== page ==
“Would this annoy you?” Yes. Yes it would.

“Would this annoy you?” Yes. Yes it would.

by Kerry Scott on 24 August 2009

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A loyal Clue Wagon reader sent me a link to this article, asking, “As a recruiter, would this annoy you?”

Yes.  Someone calling me at the end of a meeting when I have to pee, to recite a script that says…what?  “Please hire me, because I’m really sick of being unemployed, and I’m really fabulous?”  Yep, that would be annoying.

I see these articles a lot.  In fact, they’re one of the reasons I started this blog.  And the thing is, the advice isn’t really too far off the mark.  I mean, you can’t just apply and wait for something to happen.  You have to make contact.  But this article is missing a few key points:

  1. Phone calls suck. I’ve said this before:  a telephone is an inherently rude instrument.  You’re busy doing something, and suddenly a loud bell rings, and you’re supposed to drop everything because it was a good time for someone else to talk.  That’s a flawed concept.  That’s why email was invented.  If you want to cold-call complete strangers, cold email them instead.  At least then there’s some chance that you won’t annoy the crap out of them, that they’ll remember your name, and that they’ll be able to actually respond to you.  I don’t have time to talk to people when I’m running from one meeting to another, but I have time to respond to emails at 5am (when I can’t call, because it’s too early).  The email candidates get a response.  The phone candidates probably won’t.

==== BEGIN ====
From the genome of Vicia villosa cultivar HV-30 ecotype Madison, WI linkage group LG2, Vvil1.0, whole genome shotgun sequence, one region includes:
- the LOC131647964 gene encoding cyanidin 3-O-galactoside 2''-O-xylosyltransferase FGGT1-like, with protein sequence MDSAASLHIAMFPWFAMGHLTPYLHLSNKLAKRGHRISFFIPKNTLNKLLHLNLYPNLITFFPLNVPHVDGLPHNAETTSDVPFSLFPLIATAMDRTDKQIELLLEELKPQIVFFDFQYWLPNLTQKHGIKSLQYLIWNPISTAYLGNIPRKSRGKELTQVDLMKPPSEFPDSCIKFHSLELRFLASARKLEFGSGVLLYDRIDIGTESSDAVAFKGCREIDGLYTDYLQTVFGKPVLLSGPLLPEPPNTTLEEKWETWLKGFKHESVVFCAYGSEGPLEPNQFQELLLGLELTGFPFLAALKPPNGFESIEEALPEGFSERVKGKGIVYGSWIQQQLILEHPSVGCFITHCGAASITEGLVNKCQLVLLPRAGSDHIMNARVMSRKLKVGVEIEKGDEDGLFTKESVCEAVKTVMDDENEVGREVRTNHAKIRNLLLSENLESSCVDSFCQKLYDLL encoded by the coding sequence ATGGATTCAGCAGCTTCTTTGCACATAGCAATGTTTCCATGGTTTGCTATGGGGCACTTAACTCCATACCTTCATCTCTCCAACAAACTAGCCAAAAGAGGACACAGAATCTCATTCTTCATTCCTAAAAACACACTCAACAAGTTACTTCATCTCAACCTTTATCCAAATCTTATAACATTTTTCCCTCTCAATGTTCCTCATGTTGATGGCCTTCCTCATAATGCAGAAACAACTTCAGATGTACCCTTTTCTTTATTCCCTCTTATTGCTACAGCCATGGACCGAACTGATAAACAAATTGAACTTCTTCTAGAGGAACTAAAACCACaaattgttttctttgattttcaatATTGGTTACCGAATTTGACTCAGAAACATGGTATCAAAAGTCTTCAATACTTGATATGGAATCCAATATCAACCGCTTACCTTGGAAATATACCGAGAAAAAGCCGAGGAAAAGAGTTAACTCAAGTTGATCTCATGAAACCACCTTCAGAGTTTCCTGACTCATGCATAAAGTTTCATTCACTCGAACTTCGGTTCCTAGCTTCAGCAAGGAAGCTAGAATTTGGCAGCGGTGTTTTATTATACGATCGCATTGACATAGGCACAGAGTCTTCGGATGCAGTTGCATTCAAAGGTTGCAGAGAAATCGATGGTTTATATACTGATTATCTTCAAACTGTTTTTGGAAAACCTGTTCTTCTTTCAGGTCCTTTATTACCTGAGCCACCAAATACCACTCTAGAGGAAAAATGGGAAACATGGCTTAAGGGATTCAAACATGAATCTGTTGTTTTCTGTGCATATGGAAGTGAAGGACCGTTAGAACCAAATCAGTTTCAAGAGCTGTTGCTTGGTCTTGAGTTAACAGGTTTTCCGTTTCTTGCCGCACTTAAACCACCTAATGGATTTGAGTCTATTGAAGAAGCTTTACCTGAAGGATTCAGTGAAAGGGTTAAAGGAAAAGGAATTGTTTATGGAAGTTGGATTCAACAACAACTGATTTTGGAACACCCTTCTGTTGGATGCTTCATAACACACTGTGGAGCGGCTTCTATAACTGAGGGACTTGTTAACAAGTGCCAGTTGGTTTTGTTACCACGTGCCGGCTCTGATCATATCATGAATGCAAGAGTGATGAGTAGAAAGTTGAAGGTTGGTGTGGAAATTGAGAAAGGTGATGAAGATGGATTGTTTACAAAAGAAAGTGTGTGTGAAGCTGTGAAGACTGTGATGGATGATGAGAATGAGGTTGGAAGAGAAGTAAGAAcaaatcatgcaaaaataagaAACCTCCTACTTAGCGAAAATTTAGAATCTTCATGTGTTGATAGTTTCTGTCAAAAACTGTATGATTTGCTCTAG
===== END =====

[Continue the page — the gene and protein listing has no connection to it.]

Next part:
2. Scripts suck. Have you ever received a call from a telemarketer?  They have scripts too, and they’re annoying.  Most people aren’t good at delivering a script.  That’s another reason email works better than phone calls.  I’m a fan of having a few key bullet points written out to help keep you on track during difficult conversations.  But scripts?  Nope.  Additionally, what are you going to say that’s going to make me want to throw out my current hiring process and just pick you instead?  Even if the hiring process is bad, most people aren’t going to admit it that easily.
  3. Everyone’s doing this. The economy is bad, and it has been for a while.  That means salespeople aren’t making sales.  Do you know what salespeople do?  They cold call.  The HR people I know aren’t answering their phones at all anymore, because they’re being bombarded with cold calls from desperate salespeople.  Do you really want to get into that mix?  Because if you think you’re the only one calling to say you want something, you’re crazy.
  4. “Key hiring positions” are relative. I hope the book spells out that someone in a “key hiring position” is a hiring manager, not an HR person.  Remember, HR people don’t hire (unless the job is in the HR department).  Hiring managers hire.  That’s why they’re called “hiring managers.”
  5. It’s a whole lot of peddling in the wrong direction. You’re supposed to do in-depth research to find all of these names of people to call, and “the point is not to know them personally, just [to get names of] people to call.”  That’s a lot of work just to get 50 names so you can get one interview (and really, I think that’s an incredibly optimistic ratio).  What if you put that same effort into building a network so you DID know someone personally?  Because cold calling doesn’t get you a job.  Warm calling gets you a job.  Spend your time building your network so that when you put a message out to everyone you know saying, “Does anyone have a contact at Acme Corporation?” someone does.  THAT’S a good use of your time.

Don’t get me wrong—there are a few things about this message that are dead on.  I agree that you have to be aggressive about looking for a job.  I agree that you have to talk to a lot of people.  I definitely agree that you have to be prepared for rejection, and that you can’t let all that rejection get you down.  It’s part of the job of finding a job.